When I was fourteen, my grandfather, a patriarch, gave me a patriarchal blessing. I was told that I would never doubt Joseph Smith’s first vision, given to him also at the age of fourteen, in which he learned the nature of the Godhead, the reality of Satan, and the imminence of a new gospel dispensation, which he in time was designated to inaugurate. The reality of that vision is the foundation of Mormonism, and despite both inconsequential and serious questionings over my lifetime, I have never doubted that reality. It is the substance of my faith. God works through his human creatures to effect his purposes, and, despite our weaknesses, we are the stewards of the restored gospel of Jesus Christ. Because of the strength of its truth and the enduring faith of its followers, of which I am one, it will persist, despite its adversaries. “By seeing the blessings of the temple rolling on, and the kingdom increasing and spreading from sea to sea,” Joseph Smith told the women of the Church in 1842, who had suffered much at the hands of their adversaries, “we will rejoice that we were not overcome by these foolish things.” This I believe, and I can testify that the gospel of Jesus Christ has been restored and that prophets once again stand at the head of His church. How grateful I am that my progenitors were “in the right place at the right time,” as one early convert wrote, to hear the message of the gospel by the missionaries. How grateful I am for my own”conversion” to the Church that came from years of “drinking deep” into the Pierian spring of Mormonism.


Carol Cornwall Madsen (Ph.D., University of Utah, 1986) is Professor Emeritus of History at Brigham Young University and retired Senior Research Historian in BYU’s Joseph Fielding Smith Institute for LDS History. Her primary areas of teaching, research, and writing are U.S., Utah, and Mormon women’s history. She is also the former associate director of the Women’s Research Institute at BYU.

She is the author of more than fifty articles on Utah and LDS women’s history (six of them award-winning), the co-editor of two compilations of talks from the BYU Women’s Conferences (As Women of Faith and A Heritage of Faith) and of New Scholarship on Latter-day Saint Women in the Twentieth Century, and the author of In Their Own Words: Women and the Story of Nauvoo; Journey to Zion: Voices from the Mormon Trail; Battle for the Ballot: Essays on Woman Suffrage in Utah, 1870-1896; Sisters and Little Saints: One Hundred Years of Primary; and An Advocate for Women: The Public Life of Emmeline B. Wells, 1870-1920 (which won three best book awards). She was a historical consultant and participant on seven historical productions for PBS and KJZZ-TV (e.g., Trail of Hope, An American Prophet, Women Vote in the West, and The Joseph Smith Papers). For her lifetime achievement, Professor Madsen was inducted as a Fellow by the Utah State Historical Society, and she served as the president of the Mormon History Association from 1989-1990. She is currently working on a second biography of Emmeline B. Wells (the fifth general president of the Relief Society), focusing this time on President Wells’s private and church life. She is also co-editing a documentary history of the Relief Society, covering the years 1842 through 1892.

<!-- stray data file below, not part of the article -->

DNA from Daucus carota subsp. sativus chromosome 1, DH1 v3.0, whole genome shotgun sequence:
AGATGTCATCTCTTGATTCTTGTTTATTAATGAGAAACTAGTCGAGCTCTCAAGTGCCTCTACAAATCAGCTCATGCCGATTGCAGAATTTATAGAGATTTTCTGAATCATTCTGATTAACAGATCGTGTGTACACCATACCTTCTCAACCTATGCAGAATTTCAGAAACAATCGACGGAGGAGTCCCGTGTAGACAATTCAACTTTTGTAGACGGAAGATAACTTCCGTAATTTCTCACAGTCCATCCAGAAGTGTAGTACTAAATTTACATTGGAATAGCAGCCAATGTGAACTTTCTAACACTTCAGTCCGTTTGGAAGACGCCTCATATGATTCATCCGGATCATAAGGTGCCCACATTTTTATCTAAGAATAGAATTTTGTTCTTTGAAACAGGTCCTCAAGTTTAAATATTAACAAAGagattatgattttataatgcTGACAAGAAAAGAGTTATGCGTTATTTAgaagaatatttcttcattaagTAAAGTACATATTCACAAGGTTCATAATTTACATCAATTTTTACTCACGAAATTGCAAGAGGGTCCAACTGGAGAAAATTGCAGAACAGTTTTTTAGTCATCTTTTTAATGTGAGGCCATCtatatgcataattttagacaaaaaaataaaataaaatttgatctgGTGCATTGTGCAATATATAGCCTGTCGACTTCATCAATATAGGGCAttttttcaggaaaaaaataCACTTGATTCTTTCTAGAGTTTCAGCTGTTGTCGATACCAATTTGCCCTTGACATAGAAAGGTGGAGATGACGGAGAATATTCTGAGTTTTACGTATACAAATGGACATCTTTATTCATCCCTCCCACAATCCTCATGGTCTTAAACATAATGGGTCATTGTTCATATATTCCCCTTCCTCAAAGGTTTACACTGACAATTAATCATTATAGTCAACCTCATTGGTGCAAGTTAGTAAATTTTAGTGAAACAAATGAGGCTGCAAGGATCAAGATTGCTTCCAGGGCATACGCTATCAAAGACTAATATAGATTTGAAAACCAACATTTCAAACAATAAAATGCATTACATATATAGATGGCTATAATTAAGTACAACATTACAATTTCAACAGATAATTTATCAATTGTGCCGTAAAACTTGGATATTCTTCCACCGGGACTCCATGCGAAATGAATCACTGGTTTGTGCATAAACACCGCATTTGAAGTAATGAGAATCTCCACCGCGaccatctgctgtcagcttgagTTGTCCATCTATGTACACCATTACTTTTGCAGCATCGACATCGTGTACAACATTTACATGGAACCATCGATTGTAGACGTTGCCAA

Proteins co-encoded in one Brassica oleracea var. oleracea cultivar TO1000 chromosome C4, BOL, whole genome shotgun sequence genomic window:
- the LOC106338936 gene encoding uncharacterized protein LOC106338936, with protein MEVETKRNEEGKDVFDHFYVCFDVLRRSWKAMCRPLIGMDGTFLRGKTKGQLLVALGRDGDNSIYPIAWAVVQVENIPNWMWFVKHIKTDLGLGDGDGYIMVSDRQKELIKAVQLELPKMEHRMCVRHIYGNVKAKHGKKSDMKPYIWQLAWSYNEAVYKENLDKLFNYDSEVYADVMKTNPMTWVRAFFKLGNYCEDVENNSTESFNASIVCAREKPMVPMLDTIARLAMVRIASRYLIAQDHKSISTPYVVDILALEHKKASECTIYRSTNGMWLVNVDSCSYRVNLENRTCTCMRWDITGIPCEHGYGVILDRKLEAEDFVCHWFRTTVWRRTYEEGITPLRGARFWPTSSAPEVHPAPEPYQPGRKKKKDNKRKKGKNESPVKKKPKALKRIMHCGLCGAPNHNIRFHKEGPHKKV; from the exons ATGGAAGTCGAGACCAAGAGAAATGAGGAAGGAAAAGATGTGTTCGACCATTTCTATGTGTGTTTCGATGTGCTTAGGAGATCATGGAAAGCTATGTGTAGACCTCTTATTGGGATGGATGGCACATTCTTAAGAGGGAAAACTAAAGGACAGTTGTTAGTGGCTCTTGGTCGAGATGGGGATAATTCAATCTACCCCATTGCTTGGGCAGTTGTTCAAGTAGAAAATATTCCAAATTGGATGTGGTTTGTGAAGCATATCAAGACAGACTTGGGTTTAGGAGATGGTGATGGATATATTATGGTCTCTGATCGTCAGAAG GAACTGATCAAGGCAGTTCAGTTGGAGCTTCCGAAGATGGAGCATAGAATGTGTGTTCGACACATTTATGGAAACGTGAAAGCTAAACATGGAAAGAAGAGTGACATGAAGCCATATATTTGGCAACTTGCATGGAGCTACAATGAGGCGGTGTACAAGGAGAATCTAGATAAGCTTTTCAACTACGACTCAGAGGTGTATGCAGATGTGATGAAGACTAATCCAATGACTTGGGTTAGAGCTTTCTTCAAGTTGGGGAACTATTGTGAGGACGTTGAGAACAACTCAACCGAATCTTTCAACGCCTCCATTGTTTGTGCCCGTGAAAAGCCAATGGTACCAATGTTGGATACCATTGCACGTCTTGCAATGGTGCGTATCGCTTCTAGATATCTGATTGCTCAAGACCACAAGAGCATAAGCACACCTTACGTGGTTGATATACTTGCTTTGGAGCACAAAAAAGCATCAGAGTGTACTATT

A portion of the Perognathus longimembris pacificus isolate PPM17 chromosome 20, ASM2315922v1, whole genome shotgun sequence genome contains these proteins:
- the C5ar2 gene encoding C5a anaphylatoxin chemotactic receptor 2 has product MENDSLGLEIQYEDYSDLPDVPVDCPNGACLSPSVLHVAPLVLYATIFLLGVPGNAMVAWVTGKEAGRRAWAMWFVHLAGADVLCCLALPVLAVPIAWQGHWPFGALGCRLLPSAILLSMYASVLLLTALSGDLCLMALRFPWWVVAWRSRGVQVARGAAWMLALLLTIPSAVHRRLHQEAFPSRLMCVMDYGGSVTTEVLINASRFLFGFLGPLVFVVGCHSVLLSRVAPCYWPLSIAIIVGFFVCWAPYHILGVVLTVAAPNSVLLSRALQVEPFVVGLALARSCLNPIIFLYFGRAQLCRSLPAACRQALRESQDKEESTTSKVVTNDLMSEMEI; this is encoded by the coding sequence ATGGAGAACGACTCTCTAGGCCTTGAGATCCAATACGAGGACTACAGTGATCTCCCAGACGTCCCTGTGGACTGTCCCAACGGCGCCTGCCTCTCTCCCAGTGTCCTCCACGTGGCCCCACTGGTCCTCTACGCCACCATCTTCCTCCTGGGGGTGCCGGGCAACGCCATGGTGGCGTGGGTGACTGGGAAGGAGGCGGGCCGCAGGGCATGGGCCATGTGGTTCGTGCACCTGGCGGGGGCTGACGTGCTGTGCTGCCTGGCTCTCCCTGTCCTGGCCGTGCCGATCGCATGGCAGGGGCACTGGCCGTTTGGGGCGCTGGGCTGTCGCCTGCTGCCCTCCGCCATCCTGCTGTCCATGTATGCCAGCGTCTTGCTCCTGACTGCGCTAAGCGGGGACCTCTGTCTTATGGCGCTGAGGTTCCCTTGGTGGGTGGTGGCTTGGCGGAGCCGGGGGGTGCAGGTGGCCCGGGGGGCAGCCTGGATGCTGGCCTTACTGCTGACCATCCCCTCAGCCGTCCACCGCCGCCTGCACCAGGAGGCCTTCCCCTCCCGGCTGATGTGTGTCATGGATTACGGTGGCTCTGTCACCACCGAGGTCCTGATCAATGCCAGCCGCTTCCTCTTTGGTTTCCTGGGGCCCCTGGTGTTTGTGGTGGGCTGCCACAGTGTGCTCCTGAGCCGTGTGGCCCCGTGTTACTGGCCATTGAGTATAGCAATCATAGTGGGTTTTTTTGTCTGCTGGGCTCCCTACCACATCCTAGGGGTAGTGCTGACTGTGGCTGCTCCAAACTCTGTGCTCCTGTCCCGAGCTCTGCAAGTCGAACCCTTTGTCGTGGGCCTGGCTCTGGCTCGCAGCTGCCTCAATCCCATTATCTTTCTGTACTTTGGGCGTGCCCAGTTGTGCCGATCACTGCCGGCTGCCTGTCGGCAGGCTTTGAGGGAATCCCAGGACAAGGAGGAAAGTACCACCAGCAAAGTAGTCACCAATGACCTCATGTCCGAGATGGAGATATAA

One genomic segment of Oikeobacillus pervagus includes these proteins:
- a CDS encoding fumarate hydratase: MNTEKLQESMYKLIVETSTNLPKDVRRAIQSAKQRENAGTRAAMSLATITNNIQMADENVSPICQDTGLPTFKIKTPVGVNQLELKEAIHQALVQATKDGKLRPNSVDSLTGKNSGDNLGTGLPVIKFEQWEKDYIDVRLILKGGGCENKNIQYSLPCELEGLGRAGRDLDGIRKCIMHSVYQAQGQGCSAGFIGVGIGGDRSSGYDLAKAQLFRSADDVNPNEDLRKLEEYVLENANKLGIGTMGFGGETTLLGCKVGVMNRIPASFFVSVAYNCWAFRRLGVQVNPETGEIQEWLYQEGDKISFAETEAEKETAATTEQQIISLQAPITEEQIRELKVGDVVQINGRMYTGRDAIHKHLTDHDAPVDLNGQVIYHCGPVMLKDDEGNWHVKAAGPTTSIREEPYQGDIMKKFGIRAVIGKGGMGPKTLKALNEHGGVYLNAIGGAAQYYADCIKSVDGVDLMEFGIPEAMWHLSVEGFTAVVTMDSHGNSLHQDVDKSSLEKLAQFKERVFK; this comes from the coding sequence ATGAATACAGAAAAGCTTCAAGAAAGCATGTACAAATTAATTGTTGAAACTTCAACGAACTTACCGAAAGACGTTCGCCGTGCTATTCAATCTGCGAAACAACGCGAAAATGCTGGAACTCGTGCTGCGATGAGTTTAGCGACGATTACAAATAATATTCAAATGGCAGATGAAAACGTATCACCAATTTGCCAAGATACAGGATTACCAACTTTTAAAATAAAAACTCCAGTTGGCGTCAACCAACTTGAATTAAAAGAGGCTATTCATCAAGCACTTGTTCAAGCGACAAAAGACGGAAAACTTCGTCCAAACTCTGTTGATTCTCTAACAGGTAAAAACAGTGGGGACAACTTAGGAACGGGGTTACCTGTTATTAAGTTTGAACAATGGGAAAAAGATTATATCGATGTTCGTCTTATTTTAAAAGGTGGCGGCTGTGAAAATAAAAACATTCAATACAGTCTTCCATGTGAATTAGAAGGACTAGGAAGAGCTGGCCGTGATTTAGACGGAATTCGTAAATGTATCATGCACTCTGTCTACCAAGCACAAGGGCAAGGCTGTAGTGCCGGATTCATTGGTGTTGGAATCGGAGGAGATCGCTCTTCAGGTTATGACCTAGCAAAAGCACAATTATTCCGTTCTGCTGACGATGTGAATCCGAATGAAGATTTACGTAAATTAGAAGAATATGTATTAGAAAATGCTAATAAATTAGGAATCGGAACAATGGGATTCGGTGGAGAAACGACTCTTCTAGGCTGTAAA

Professor Madsen is married to the Salt Lake City attorney Gordon A. Madsen, who is also Senior Editor of the Legal Papers portion of the Joseph Smith Papers Project sponsored by the Church of Jesus Christ of Latter-day Saints. They are the parents of six children and the grandparents of twelve grandchildren. She has worked in all the auxiliaries of the Church—but mainly in the Relief Society, as stake leader, ward president, and teacher. She has directed several ward choirs, is a former member of the Church’s hosting committee (assigned to visitors from the Middle East), and currently teaches eight-year-olds in the Primary. With her husband, she guides Church history tours in the United States, Great Britain, and Israel.

Posted August 2010